Guardiola moved on from Barca to Bayern Munich to Manchester City, paying the ultimate tribute: "Cruyff built the cathedral, we tried to maintain it."

Cruyff shared his era with the likes of Carlos Alberto Torres, the extraordinary right-back who captained arguably the greatest team of them all - the 1970 Brazil national team - and who also died this year.

Another Brazilian, Havelange, never played the game, but ruled it as Fifa president from 1974 to 1998.

He expanded football into a multi-billion dollar business. Alas, he was also the Godfather of corruption, and when he ended his innings, at 100 years of age during the Rio de Janeiro Olympics, he was discredited by both Fifa and the International Olympic Committee for having helped himself to millions from the pot.

Muhammad Ali, born Cassius Marcellus Clay Jr, died on June 3. He was 74 and had suffered from Parkinson's Disease for 32 of his years.

As brilliant as the Cruyff Turn was, the Ali Shuffle equalled it. Fast of hand and foot, faster still of wit, Ali denounced Cassius Clay as his "slave" name. At the height of his fame, the "Louisville Lip" was also faster with the hype than any box-office king.

He did have a glint in the eyes when he was in front of the cameras. He did almost "Float Like a Butterfly and Sting Like a Bee". He was pretty much - and darned close to being - "The Greatest".

There are still books being written by television show hosts and celebrity hangers-on who fleetingly shared his limelight, but none of his pain. US President Barack Obama and President-elect Donald Trump have few things in common; praising Ali is one of them.

There will always be defenders of pugilism who put Ali on the pedestal of what a black kid in Kentucky achieved with his fists. They sidestep the implications that the degeneration through the second half of his adult years was due to trading blows to the head.

As light on his feet as the proverbial butterfly, but with a heavyweight's punch that KO'ed 37 of his 61 professional opponents, he lost only five times in the ring, but divided America by refusing to be conscripted to fight in Vietnam.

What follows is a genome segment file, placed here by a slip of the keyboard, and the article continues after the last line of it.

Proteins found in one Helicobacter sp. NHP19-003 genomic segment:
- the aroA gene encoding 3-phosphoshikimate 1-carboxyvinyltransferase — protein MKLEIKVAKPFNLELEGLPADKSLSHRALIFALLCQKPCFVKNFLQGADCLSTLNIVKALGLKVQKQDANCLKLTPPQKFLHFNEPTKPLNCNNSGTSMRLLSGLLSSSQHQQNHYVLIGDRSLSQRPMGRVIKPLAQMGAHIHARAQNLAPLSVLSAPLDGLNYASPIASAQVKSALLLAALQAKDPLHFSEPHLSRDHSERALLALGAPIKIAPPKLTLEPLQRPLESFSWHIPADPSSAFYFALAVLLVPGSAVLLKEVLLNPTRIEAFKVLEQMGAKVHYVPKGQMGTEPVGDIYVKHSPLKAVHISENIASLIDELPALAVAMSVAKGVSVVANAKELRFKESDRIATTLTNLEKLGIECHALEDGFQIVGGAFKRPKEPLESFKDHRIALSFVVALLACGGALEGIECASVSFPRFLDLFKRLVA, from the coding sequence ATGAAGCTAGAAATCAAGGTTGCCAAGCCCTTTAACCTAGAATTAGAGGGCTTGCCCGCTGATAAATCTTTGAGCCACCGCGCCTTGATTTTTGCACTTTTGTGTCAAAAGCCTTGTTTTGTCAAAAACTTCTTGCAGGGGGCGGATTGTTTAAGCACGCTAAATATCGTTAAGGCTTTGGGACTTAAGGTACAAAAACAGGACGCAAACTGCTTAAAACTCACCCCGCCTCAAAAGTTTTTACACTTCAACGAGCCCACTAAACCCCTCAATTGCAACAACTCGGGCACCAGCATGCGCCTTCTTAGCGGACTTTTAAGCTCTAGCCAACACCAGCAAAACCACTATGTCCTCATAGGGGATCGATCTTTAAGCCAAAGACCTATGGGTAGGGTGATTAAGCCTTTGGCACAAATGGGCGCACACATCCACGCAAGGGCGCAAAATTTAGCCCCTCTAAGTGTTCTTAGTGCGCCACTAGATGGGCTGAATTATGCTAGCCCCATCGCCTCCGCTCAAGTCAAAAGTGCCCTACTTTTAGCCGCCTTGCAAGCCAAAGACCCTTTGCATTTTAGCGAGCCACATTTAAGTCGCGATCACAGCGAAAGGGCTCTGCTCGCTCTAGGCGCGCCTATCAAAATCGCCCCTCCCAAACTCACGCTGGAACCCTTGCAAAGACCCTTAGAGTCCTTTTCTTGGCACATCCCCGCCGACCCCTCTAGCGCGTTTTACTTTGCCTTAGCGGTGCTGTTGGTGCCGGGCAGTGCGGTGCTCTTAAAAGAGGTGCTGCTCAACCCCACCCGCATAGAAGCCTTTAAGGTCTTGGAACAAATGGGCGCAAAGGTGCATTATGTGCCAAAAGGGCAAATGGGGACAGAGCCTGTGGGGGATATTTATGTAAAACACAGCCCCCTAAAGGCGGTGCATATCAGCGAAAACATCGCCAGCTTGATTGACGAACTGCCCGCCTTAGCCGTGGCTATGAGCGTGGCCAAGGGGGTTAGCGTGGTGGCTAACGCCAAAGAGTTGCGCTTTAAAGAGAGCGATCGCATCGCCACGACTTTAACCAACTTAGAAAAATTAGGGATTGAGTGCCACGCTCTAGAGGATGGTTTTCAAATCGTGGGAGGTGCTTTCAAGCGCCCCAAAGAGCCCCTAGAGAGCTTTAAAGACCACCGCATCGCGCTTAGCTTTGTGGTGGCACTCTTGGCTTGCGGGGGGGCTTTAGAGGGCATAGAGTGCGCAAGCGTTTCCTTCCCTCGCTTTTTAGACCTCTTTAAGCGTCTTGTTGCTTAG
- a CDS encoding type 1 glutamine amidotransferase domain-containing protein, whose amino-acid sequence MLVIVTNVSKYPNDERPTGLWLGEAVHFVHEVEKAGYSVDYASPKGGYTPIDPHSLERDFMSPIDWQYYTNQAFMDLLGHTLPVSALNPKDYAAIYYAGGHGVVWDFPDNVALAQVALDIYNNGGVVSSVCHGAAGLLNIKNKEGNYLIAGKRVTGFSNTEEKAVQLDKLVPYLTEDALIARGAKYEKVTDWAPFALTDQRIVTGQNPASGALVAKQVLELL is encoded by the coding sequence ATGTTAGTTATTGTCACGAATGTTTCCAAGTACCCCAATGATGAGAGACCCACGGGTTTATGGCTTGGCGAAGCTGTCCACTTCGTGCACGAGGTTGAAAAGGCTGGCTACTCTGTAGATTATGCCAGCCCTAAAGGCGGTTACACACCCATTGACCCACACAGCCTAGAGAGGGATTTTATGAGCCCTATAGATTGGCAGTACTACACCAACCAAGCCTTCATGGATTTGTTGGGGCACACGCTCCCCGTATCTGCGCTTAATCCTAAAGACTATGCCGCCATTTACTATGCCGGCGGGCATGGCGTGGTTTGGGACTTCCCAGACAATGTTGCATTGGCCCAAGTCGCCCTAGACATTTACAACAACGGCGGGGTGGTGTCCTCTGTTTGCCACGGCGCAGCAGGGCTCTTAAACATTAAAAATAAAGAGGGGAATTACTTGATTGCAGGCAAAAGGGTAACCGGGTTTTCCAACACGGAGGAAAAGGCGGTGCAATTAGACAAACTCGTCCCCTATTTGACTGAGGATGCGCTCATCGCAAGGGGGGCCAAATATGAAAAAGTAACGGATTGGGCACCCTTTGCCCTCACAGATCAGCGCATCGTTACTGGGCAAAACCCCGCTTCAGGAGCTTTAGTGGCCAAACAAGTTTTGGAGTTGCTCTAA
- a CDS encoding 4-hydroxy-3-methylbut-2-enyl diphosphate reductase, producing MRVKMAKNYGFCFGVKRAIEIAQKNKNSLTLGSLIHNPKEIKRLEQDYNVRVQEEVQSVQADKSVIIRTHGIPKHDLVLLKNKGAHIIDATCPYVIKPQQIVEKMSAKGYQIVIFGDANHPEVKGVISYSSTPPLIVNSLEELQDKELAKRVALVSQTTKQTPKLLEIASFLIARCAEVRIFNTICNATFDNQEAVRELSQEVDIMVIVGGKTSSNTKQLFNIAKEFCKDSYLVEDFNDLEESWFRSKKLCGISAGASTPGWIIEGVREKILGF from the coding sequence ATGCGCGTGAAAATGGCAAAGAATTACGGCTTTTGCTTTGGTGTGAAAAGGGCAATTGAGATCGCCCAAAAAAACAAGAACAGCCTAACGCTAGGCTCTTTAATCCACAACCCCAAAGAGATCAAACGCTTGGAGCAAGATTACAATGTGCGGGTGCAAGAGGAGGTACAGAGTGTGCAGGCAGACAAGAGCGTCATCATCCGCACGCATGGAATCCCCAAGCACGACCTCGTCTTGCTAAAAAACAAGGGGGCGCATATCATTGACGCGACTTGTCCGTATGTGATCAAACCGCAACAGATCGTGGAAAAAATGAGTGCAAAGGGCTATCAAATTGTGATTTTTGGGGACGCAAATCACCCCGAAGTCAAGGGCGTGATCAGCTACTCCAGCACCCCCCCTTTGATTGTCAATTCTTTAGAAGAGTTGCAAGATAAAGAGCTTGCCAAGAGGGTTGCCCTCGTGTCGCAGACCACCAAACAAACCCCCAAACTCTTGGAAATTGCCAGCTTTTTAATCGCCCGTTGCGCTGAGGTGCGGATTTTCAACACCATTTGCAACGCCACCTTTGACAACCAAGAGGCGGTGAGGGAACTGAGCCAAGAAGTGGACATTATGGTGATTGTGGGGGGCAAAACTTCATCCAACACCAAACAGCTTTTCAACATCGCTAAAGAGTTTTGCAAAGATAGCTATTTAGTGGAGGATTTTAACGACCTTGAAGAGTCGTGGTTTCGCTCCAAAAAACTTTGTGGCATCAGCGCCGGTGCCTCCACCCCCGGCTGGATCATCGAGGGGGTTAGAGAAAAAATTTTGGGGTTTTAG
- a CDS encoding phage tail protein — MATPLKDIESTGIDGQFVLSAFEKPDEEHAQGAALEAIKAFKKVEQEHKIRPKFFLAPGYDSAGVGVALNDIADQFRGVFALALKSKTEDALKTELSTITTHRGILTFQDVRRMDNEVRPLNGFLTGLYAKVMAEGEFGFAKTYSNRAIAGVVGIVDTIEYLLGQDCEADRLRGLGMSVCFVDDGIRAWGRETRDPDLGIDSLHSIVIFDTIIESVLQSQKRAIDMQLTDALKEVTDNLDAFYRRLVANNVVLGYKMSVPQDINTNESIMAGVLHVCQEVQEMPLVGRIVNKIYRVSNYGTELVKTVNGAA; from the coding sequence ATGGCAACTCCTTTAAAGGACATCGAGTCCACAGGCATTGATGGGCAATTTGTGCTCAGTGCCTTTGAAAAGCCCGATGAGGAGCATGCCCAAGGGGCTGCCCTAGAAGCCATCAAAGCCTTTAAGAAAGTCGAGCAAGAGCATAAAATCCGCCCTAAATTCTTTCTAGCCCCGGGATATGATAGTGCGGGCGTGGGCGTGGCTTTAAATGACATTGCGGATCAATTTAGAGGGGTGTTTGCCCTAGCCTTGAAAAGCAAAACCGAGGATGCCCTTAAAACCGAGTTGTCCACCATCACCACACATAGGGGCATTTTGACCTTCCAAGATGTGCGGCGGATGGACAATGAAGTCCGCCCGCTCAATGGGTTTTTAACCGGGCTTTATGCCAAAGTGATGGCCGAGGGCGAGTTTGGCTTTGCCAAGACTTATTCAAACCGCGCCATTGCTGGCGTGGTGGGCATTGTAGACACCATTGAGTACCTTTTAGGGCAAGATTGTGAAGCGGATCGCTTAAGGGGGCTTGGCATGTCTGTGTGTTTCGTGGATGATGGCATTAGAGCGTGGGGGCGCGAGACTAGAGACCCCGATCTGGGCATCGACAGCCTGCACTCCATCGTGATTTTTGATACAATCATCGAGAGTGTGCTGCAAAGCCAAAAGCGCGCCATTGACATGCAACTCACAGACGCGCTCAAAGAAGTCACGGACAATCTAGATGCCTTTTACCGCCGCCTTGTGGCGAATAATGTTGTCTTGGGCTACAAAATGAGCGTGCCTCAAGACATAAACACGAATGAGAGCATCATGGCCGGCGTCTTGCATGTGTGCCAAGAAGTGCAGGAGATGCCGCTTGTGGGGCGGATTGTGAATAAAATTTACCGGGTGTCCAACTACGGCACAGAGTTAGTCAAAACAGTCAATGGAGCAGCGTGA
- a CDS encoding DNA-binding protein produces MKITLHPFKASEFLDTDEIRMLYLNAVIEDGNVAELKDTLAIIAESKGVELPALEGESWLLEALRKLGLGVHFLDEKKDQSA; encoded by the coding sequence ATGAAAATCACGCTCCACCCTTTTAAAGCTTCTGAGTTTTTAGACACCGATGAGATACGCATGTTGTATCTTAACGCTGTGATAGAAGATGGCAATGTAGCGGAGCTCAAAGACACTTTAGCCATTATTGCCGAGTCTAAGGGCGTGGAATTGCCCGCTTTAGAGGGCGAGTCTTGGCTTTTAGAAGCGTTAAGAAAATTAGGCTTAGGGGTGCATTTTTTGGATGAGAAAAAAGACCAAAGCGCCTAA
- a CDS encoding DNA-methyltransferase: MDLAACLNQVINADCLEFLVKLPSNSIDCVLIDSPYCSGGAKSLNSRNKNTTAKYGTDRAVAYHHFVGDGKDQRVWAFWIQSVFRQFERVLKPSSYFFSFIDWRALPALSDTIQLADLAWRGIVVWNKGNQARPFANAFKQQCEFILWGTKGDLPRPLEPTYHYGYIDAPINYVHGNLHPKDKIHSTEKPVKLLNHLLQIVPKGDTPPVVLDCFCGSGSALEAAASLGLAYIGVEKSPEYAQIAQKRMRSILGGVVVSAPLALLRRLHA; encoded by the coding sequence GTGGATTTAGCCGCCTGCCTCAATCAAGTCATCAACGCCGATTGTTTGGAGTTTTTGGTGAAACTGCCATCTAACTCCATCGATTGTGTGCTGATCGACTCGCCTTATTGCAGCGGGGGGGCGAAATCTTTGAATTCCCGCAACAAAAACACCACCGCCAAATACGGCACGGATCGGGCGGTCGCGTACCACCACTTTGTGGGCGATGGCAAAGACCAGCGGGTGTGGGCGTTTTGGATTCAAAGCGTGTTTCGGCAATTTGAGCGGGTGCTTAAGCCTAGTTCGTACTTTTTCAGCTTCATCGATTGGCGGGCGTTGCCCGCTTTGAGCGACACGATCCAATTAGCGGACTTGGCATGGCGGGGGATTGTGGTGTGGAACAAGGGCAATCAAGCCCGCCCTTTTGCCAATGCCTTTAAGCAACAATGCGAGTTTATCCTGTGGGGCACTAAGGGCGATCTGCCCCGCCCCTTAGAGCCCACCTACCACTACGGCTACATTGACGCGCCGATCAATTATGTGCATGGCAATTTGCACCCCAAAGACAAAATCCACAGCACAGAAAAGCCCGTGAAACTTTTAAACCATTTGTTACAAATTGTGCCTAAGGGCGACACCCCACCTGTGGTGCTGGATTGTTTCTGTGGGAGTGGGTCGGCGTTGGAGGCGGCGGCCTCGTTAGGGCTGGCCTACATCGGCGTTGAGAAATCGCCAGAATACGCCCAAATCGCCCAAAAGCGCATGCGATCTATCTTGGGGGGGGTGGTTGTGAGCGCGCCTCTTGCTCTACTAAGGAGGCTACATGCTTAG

Arnold Palmer died on Sept 25. Born on the blue collar side of the tracks (his father was a golf professional among other things), "Arnie" had the most enduring career of any of our three greats. He won 62 tournaments on the PGA Tour, with seven Majors - four Masters, one US Open and two British Opens.

All-time, Palmer ranked fifth in tournament wins behind Sam Snead, Tiger Woods, Jack Nicklaus and Ben Hogan. In popularity, he was second to none. "Arnie's Army" would follow him anywhere and everywhere, even in the skies if they could fly a twin-prop private jet the way Palmer did into his 80s.

A multi-millionaire, with drinks and all manner of things bearing his name sold around the globe, Palmer met a lawyer, Mark McCormack in Cleveland, Ohio, who was to transform golf into a television sport through Palmer's on-screen charisma.

He exuded the fun of playing and striving - and played on until, at 77, he cried: "I tried everything, but it's impossible. My whole body hurts and I do not have the strength."

"Arnie popularised the game," Nicklaus succinctly summed him up.

Three men acclaimed like kings. But, to finish on Caslavska: She died in August, aged 74, having won 22 titles as a gymnast, including seven Olympic golds in Tokyo (1964) and Mexico City (1968).

Her career ended abruptly because she signed a petition denouncing the Soviet invasion of Czechoslovakia in the summer of 1968.

In our world today, it is politically incorrect to say this, but Caslavska personified feminine beauty as much as Jackie Kennedy or Marilyn Monroe.

A version of this article appeared in the print edition of The Straits Times on December 31, 2016, with the headline 'Ali, Cruyff and Palmer leave lasting legacies'. Print Edition | Subscribe